Investigation Game: Who'd Done It?

Investigation Game: Who'd Done It?
Investigation Game: Who'd Done It?
Investigation Game: Who'd Done It?
Investigation Game: Who'd Done It?
Grade Levels
File Type

Presentation (Powerpoint) File

(10 MB|11 pages)
Product Rating
Standards
  • Product Description
  • StandardsNEW

Greetings!

I am so excited that you have purchased this Investigation pack. There are 6 weapons, 6 individuals, and 9 locations cards.

Everything in here is editable, and you are more than welcome to change anything for your classroom. Please do not share with others, as it is a violation of copyright laws. If you want to use this in more than one class, please purchase multiple licenses for use.

Enjoy this in your classroom! Below you will find a suggested lesson progression as to how Ioriginally taught the lesson.

You will need to copy enough of the pages for each of the envelops. You need enough envelops for each group/student. Each envelop gets ONE weapon, ONE individual, and ONE location. That is the “solution” for their murder. Their job is to write the story, not of HOW it happened, but WHY it happened.

You should review the rules of dialogue/drama before students get this assignment.

Suggested Lesson Progression:

1.Have students view the preview for Clue The Movieon YouTube.

2.You can either give each student their own solution or create small groups.

3.Students are then instructed to write a monologue as to WHY the individual killed Mr. Butler.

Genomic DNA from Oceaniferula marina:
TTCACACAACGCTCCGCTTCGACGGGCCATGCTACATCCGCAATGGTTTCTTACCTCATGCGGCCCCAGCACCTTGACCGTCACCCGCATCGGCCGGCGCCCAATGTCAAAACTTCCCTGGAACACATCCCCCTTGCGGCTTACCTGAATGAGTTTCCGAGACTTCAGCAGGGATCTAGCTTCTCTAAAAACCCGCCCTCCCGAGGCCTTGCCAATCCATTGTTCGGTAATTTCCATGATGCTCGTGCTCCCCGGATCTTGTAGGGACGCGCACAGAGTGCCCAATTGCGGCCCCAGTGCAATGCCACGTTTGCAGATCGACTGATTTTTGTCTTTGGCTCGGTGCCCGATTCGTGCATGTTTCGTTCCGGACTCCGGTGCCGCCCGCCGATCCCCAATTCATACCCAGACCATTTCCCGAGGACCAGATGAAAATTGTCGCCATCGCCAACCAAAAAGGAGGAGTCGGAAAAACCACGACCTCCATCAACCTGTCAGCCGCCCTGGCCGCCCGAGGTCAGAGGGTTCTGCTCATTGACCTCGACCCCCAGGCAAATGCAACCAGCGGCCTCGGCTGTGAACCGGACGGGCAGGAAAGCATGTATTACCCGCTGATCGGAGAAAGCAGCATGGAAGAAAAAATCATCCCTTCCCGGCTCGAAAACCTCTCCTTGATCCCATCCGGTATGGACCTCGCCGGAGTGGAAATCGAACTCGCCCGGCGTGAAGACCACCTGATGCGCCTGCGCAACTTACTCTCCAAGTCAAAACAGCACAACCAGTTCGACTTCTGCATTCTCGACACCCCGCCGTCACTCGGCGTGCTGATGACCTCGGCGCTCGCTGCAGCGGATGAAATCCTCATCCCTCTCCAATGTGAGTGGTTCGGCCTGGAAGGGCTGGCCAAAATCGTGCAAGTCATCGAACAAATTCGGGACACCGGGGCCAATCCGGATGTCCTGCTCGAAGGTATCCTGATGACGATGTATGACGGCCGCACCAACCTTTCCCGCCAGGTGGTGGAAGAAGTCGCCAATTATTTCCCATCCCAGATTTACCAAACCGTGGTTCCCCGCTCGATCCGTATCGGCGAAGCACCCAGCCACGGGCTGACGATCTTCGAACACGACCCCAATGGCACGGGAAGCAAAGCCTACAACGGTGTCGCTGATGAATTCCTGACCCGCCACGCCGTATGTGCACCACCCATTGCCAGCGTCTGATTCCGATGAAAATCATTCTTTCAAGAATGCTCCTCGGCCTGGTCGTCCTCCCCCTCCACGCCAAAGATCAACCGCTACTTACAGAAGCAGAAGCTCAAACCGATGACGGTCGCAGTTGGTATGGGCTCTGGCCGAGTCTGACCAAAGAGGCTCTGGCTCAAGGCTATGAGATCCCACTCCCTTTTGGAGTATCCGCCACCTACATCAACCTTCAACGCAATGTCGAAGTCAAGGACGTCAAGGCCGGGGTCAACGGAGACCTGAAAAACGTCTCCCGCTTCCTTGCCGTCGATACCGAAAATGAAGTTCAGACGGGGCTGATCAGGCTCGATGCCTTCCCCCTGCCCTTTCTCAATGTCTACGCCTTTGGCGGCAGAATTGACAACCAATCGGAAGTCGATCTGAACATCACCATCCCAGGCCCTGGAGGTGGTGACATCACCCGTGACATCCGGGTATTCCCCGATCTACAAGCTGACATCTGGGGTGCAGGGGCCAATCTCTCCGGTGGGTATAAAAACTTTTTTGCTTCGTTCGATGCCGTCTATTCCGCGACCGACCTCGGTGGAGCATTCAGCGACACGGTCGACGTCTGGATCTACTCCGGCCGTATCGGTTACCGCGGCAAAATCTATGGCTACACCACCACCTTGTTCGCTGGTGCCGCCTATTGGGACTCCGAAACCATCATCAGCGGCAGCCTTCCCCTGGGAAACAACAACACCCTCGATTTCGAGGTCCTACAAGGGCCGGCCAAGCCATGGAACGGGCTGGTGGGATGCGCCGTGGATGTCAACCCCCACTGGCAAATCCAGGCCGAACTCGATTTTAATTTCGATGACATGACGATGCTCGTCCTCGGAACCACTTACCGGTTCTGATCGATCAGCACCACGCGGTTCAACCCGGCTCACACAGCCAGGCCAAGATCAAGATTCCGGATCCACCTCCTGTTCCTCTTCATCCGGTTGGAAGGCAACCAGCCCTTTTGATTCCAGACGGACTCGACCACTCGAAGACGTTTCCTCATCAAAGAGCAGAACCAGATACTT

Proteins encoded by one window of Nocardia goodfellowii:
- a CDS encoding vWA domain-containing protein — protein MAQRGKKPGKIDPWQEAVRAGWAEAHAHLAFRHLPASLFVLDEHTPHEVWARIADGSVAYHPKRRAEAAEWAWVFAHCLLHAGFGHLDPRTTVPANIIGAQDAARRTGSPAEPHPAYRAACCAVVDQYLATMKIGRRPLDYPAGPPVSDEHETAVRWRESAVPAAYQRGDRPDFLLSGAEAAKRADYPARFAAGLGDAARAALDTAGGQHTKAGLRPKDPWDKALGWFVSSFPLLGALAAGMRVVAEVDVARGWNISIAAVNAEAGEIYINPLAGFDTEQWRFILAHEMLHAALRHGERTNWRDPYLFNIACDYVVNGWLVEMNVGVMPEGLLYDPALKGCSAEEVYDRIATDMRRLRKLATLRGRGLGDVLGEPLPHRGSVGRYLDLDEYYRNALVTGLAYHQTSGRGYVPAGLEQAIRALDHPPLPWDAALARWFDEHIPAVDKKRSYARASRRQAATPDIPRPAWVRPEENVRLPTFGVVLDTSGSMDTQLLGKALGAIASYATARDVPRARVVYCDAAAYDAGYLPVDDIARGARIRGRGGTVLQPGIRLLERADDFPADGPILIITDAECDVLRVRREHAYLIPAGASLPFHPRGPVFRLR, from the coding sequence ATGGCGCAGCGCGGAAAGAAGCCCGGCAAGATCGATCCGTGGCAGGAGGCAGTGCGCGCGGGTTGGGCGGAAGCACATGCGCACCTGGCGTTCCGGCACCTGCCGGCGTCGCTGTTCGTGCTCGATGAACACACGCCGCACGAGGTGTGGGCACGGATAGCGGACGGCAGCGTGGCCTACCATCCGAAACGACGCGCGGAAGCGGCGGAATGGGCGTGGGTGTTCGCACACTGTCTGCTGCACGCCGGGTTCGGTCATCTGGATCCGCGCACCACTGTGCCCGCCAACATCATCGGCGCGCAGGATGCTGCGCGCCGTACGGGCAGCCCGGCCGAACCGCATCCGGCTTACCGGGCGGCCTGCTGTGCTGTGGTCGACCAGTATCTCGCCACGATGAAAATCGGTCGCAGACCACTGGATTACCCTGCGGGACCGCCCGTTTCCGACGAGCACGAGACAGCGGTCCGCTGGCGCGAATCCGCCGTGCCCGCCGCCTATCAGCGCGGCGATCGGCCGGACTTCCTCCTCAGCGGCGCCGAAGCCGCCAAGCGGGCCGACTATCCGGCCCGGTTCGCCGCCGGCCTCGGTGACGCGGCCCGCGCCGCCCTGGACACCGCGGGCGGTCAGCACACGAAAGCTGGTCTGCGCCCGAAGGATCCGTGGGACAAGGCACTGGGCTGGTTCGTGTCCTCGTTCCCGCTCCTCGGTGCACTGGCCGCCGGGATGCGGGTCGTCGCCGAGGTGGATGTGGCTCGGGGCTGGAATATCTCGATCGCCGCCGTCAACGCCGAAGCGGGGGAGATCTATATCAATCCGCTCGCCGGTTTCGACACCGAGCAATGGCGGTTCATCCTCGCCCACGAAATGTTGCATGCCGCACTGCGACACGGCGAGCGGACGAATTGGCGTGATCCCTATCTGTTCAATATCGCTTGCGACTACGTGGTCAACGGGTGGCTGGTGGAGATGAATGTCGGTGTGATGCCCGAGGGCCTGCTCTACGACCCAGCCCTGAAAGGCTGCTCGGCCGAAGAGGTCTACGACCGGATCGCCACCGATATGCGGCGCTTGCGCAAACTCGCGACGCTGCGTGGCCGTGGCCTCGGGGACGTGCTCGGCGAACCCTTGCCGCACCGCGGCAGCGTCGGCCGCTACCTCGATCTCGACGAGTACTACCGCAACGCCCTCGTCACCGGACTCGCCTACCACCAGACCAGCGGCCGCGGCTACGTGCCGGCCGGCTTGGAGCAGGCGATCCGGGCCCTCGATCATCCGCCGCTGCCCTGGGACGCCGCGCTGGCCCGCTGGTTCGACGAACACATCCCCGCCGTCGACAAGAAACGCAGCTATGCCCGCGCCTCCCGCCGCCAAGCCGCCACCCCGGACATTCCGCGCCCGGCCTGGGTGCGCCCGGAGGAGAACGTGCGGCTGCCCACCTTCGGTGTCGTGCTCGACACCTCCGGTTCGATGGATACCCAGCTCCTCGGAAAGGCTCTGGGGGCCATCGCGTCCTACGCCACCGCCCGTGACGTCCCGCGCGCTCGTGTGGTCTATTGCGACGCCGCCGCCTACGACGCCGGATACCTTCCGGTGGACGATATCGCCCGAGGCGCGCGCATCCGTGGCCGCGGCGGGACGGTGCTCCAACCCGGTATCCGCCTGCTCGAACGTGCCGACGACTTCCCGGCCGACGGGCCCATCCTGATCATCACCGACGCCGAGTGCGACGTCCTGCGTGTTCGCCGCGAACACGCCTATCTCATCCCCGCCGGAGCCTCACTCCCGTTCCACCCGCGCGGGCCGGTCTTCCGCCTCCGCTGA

4.You will also find the Capture Sheet for students to complete their monologue.

OPTIONAL: You can have students PLAY the game “Clue,” so they discover who the culprit, weapon, and location is.

OPTIONAL: Watch the conclusions to Clue the Movie (there are three alternative endings), either as inspiration OR as a conclusion/wrap up.

OPTIONAL: Have students write the entire investigative story.

There are special printing instructions for specific pages.

I truly hope you enjoy the assignment!

Rachel Lowrie

Log in to see state-specific standards (only available in the US).
Write routinely over extended time frames (time for research, reflection, and revision) and shorter time frames (a single sitting or a day or two) for a range of tasks, purposes, and audiences.
Draw evidence from literary or informational texts to support analysis, reflection, and research.
Develop and strengthen writing as needed by planning, revising, editing, rewriting, or trying a new approach, focusing on addressing what is most significant for a specific purpose and audience.
Produce clear and coherent writing in which the development, organization, and style are appropriate to task, purpose, and audience.
Write arguments to support claims in an analysis of substantive topics or texts, using valid reasoning and relevant and sufficient evidence.
Total Pages
11 pages
Answer Key
Does not apply
Teaching Duration
90 minutes
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